A new law going into effect in 2021 will, in part, provide more funding for training in the state's system of death investigation. The change is the first small step toward improving education for chief death investigators statewide, especially elected coroners — who serve about a third of Washington’s population and have a wide array of experience.
The state Legislature passed the Vital Records Modernization Act in 2019. It goes into effect Jan. 1. It makes many changes to how the public accesses vital records from the state Department of Health. But it also increases the fee for obtaining copies of those records by $5 — the first increase of its kind since 2003, according to a release from the state health department. The fee increase supports the state’s vital records offices and the death investigation system.
“These changes will help protect privacy and prevent identity theft, while ensuring the public’s access to these important documents is maintained,” Secretary of Health John Wiesman said in the release. “The laws, rules, and regulations governing vital records in Washington had gone untouched for decades, and these updates are much needed to modernize this critical area of our work.”
The changes include adding a non-binary “X” sex designation option to vital records, requiring data sharing agreements for vital records data — including death data — and limiting the release of certified copies of birth, death and fetal death records, among other changes.
The fee increase, from $20 to $25, applies to five types of vital records: birth and death certificates, fetal death records, and divorce and marriage certificates.
Tim Davidson, president of the Washington Association of Coroners and Medical Examiners, says a couple dollars from each fee levied will fund training for death investigators.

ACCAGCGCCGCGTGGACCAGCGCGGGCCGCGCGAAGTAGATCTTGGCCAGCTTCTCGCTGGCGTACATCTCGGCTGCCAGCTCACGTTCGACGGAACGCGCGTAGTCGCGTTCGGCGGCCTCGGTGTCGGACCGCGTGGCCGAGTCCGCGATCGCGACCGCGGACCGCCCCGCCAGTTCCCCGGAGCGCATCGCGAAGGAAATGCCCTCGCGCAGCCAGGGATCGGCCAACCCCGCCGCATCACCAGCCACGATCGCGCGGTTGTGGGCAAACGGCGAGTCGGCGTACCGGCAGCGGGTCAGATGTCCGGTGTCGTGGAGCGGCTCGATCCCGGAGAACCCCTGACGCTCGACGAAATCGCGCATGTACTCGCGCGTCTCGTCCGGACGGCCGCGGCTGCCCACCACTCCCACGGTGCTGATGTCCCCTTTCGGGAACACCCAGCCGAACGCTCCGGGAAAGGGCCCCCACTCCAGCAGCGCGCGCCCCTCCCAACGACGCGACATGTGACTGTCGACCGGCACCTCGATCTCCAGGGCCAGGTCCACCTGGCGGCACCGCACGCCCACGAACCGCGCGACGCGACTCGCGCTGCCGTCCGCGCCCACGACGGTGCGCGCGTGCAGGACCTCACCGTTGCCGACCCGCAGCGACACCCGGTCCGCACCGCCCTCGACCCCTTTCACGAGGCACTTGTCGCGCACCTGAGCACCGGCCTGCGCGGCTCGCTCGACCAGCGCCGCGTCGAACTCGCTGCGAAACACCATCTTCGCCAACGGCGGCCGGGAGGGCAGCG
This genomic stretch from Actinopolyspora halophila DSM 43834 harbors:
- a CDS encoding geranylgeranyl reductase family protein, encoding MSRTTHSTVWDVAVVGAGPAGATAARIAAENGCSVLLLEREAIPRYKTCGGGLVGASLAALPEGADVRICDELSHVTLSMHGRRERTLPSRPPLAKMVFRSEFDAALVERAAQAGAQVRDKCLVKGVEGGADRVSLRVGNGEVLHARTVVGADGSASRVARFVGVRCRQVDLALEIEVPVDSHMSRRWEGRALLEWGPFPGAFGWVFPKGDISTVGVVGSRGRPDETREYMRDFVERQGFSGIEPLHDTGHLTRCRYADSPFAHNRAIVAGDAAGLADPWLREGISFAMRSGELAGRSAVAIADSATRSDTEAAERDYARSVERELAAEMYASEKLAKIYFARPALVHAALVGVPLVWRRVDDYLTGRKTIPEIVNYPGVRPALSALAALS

“That was approved by legislators because they know we need the training increased,” Davidson said in an interview earlier this year, as part of our in-depth reporting on the state’s system of death investigation.
Right now, the money will fund an existing 40-hour lecture course that is optional, not necessarily required, for death investigators across Washington’s 39 counties. Davidson says the hope is the funds will eventually funnel into a more robust academy that his group has been working for about a decade to create. That plan would increase those instructional hours sixfold: 240 hours of hands-on education that would range from assisting with autopsies to processing death scenes.
“We’re going to have role players. We’re going to have chaplains in there to help train our people on how to knock on that door at 2 o’clock in the morning to tell them that their child died in a car wreck on the way home last night," Davidson said. He says the training also would teach coroners how to properly go over findings with families and answer their questions.
But it’s unclear how soon that academy will happen, as the Legislature heads into a session with a looming economic crisis resulting from the COVID-19 pandemic.
In the interview earlier this year, Davidson said the plan is to lobby to get the new academy established as soon as possible. He says curriculum already is in development, and it would make Washington state a leader in the industry. He believes the instructional changes will solve a lot of the problems that currently exist in the state’s death investigation system.
To learn more about how the new law will affect public access to vital records, visit the state Department of Health’s FAQ page.
Read KNKX's three-part series on Washington state's patchwork system of death investigation.